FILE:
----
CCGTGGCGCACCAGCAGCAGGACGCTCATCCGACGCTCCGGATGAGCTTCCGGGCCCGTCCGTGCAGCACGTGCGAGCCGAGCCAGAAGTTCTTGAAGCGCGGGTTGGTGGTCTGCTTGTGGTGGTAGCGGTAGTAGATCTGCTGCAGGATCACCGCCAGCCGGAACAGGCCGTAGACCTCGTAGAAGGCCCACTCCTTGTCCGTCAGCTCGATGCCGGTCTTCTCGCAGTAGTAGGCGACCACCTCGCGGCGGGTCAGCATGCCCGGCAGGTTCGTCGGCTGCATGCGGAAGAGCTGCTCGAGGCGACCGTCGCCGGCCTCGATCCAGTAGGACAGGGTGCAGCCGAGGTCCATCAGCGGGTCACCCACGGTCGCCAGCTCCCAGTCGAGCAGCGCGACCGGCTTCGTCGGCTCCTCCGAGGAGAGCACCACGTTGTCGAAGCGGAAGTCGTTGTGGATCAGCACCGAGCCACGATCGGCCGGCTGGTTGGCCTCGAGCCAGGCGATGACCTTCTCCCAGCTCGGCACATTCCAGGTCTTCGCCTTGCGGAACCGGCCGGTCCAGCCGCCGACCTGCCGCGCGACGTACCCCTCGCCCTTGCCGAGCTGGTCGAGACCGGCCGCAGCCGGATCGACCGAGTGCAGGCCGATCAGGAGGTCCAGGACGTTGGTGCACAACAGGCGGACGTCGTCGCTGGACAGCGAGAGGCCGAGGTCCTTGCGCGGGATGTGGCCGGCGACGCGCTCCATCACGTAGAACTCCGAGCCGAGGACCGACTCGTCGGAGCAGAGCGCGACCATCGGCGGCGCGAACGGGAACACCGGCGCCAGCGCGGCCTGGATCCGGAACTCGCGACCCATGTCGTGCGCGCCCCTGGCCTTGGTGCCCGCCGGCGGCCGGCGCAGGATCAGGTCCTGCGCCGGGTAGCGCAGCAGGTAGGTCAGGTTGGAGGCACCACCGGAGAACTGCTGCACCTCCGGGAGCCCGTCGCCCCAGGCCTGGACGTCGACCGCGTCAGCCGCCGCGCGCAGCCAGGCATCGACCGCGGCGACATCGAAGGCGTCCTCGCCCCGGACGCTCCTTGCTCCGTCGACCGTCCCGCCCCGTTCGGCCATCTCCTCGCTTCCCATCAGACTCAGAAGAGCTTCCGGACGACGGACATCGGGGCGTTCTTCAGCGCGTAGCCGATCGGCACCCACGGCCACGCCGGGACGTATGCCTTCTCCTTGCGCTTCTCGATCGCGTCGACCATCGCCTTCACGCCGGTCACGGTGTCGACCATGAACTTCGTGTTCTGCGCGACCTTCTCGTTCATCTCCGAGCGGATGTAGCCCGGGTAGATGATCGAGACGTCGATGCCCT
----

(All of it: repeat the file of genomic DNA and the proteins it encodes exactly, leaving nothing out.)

CCGTGGCGCACCAGCAGCAGGACGCTCATCCGACGCTCCGGATGAGCTTCCGGGCCCGTCCGTGCAGCACGTGCGAGCCGAGCCAGAAGTTCTTGAAGCGCGGGTTGGTGGTCTGCTTGTGGTGGTAGCGGTAGTAGATCTGCTGCAGGATCACCGCCAGCCGGAACAGGCCGTAGACCTCGTAGAAGGCCCACTCCTTGTCCGTCAGCTCGATGCCGGTCTTCTCGCAGTAGTAGGCGACCACCTCGCGGCGGGTCAGCATGCCCGGCAGGTTCGTCGGCTGCATGCGGAAGAGCTGCTCGAGGCGACCGTCGCCGGCCTCGATCCAGTAGGACAGGGTGCAGCCGAGGTCCATCAGCGGGTCACCCACGGTCGCCAGCTCCCAGTCGAGCAGCGCGACCGGCTTCGTCGGCTCCTCCGAGGAGAGCACCACGTTGTCGAAGCGGAAGTCGTTGTGGATCAGCACCGAGCCACGATCGGCCGGCTGGTTGGCCTCGAGCCAGGCGATGACCTTCTCCCAGCTCGGCACATTCCAGGTCTTCGCCTTGCGGAACCGGCCGGTCCAGCCGCCGACCTGCCGCGCGACGTACCCCTCGCCCTTGCCGAGCTGGTCGAGACCGGCCGCAGCCGGATCGACCGAGTGCAGGCCGATCAGGAGGTCCAGGACGTTGGTGCACAACAGGCGGACGTCGTCGCTGGACAGCGAGAGGCCGAGGTCCTTGCGCGGGATGTGGCCGGCGACGCGCTCCATCACGTAGAACTCCGAGCCGAGGACCGACTCGTCGGAGCAGAGCGCGACCATCGGCGGCGCGAACGGGAACACCGGCGCCAGCGCGGCCTGGATCCGGAACTCGCGACCCATGTCGTGCGCGCCCCTGGCCTTGGTGCCCGCCGGCGGCCGGCGCAGGATCAGGTCCTGCGCCGGGTAGCGCAGCAGGTAGGTCAGGTTGGAGGCACCACCGGAGAACTGCTGCACCTCCGGGAGCCCGTCGCCCCAGGCCTGGACGTCGACCGCGTCAGCCGCCGCGCGCAGCCAGGCATCGACCGCGGCGACATCGAAGGCGTCCTCGCCCCGGACGCTCCTTGCTCCGTCGACCGTCCCGCCCCGTTCGGCCATCTCCTCGCTTCCCATCAGACTCAGAAGAGCTTCCGGACGACGGACATCGGGGCGTTCTTCAGCGCGTAGCCGATCGGCACCCACGGCCACGCCGGGACGTATGCCTTCTCCTTGCGCTTCTCGATCGCGTCGACCATCGCCTTCACGCCGGTCACGGTGTCGACCATGAACTTCGTGTTCTGCGCGACCTTCTCGTTCATCTCCGAGCGGATGTAGCCCGGGTAGATGATCGAGACGTCGATGCCCT